Reports: Iran disrupts secure internet connections - Update
According to reports, encrypted internet connections have been systematically disrupted in Iran since last Thursday. As a result, numerous services including some email and online banking sites no longer function, at least not if a server is located outside of the Islamic republic, though existing reports disagree on some of the details. This could be caused by the government's disruptive measures being inconsistent in order to hamper co-ordinated countermeasures. The Tor anonymity network says that it won't give up and is looking for volunteers who are willing to install new "obfuscated Tor bridges" (obfsproxy). However, the new system isn't fully developed yet and may only give them a few extra days in their arms race with the censors.
The central AS12880 government proxy appears to be playing an important role, as it disrupts certain data connections. While technical censorship measures have repeatedly been observed over the past year, they are now thought to have reached unprecedented levels of intensity. Most Tor connections originate in the US, followed by Iran and Germany.
Current reports say that AS12880 uses a variety of censorship measures. It blocks specific IP address/port combinations. The proxy uses Deep Packet Inspection to detect and prevent attempts to establish an encrypted international connection. Furthermore, unencrypted connections are scanned for specific terms. For example, searching for information on Tor is believed to be impossible in Iran.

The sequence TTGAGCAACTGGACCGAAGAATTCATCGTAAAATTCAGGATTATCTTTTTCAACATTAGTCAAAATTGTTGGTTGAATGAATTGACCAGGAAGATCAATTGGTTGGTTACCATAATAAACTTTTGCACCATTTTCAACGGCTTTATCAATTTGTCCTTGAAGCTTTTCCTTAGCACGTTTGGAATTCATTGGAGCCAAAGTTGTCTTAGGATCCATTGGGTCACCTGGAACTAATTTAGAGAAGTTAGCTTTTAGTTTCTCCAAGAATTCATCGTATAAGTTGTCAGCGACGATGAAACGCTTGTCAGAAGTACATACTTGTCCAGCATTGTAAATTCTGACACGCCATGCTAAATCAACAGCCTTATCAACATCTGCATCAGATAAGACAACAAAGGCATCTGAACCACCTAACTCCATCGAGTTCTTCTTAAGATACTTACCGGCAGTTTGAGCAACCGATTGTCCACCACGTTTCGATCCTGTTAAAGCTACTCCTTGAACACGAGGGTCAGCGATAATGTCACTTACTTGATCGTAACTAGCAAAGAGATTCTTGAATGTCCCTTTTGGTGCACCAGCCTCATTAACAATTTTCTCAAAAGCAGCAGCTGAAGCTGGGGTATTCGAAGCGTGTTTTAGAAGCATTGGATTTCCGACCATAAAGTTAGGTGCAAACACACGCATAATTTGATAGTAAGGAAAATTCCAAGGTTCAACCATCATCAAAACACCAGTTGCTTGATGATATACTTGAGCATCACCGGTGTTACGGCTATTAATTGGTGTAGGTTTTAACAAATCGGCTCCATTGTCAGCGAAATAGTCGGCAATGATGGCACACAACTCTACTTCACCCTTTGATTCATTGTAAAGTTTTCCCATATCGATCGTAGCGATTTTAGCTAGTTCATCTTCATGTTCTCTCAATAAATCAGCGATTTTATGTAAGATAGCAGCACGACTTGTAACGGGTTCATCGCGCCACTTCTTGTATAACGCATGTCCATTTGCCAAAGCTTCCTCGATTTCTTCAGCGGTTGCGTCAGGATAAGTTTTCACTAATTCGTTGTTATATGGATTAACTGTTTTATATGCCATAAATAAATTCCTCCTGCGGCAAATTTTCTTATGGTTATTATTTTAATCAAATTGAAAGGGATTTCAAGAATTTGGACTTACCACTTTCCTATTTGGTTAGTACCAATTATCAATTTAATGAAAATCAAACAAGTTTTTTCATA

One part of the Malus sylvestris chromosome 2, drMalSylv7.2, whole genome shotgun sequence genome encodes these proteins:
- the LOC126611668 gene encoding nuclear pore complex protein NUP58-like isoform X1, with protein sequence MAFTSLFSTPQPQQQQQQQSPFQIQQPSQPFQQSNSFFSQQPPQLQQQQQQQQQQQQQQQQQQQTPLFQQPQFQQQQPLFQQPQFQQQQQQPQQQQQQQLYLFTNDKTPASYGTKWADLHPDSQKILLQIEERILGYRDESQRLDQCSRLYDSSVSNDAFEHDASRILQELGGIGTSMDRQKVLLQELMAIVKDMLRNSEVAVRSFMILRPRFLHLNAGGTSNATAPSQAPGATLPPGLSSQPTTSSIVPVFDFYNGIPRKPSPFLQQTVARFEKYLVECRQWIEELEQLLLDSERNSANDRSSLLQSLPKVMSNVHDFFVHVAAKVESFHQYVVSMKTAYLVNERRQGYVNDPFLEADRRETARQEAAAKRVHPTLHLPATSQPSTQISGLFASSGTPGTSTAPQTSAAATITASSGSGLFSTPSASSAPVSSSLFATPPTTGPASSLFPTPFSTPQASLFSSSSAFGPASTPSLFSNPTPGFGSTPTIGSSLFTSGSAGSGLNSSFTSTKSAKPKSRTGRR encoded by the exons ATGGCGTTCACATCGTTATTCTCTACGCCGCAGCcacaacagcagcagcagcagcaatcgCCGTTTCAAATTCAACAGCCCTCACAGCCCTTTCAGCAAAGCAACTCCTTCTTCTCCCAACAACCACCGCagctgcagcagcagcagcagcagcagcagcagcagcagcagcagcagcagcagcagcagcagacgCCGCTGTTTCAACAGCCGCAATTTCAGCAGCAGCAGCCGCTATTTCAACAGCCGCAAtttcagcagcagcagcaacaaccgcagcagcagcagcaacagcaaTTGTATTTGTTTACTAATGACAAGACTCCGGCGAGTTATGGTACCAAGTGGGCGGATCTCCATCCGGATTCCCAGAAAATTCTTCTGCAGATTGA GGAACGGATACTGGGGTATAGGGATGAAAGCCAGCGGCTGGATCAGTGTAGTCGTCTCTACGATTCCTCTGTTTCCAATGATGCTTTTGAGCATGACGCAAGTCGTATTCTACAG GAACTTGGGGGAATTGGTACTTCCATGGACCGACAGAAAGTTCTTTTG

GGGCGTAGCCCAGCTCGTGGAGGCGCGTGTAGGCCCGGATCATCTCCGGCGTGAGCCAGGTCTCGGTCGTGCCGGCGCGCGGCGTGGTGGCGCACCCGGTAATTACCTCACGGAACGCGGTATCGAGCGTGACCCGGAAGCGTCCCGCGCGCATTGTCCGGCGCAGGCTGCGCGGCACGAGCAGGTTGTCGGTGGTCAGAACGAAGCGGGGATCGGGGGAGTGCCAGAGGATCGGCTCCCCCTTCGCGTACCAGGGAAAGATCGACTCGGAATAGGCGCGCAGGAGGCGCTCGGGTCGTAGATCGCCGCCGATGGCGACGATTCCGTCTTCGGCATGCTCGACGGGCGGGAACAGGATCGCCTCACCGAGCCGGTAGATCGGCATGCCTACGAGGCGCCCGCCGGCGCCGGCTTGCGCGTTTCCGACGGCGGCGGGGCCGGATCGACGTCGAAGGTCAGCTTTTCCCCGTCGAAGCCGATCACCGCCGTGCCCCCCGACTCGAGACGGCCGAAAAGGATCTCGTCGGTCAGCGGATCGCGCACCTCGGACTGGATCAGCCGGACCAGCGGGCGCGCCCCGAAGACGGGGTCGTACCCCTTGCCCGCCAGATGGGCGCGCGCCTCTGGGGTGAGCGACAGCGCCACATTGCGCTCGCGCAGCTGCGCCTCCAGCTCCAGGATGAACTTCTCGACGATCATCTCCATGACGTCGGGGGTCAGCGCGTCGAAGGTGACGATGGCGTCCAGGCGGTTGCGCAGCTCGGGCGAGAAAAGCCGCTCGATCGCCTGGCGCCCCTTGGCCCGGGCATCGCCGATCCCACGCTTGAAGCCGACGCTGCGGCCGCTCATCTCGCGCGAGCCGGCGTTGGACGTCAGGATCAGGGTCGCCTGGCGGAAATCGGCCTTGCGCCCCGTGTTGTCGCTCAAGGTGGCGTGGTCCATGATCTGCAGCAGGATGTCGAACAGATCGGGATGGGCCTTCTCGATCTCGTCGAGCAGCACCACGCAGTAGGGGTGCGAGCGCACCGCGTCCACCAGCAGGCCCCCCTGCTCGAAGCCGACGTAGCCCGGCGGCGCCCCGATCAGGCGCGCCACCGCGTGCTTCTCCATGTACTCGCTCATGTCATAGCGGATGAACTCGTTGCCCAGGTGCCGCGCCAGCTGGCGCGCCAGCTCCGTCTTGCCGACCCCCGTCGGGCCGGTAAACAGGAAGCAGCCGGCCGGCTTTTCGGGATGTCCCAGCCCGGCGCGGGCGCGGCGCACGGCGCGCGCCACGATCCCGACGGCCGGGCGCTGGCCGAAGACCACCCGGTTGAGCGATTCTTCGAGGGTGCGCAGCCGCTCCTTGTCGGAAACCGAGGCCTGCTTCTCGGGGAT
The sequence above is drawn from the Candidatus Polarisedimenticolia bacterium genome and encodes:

It is also likely that unencrypted content is being forged or compromised, which is harder to detect. The arsenal of control mechanisms even includes forged SSL certificates. Internet cafe operators in Iran are obliged to film their customers with surveillance cameras. These videos are an attempt by the authorities to facilitate the identification of internet users.
However, Iranian internet users struggle not only with national censorship but also obstacles created by the West. Due to US export sanctions, web sites such as SourceForge and Google Code can't be accessed from Iranian IP addresses.
In December, the German government said that it sees no need to investigate the export of surveillance technologies. Regulations and government supervision are lax. Suppliers who apply for and are granted an export permit can even obtain guarantees from the German Ministry of Economics that will cause Germany to foot the bill if the purchaser of a censorship product fails to pay.
Update: In an email, Google confirmed to Bloomberg that the company's encrypted services, including search, Gmail and YouTube, have been blocked in Iran since 10 February. However, according to an Associated Press report, access to some foreign email services including Gmail, Yahoo! Mail and Hotmail has been restored.
(Daniel AJ Sokolov / crve)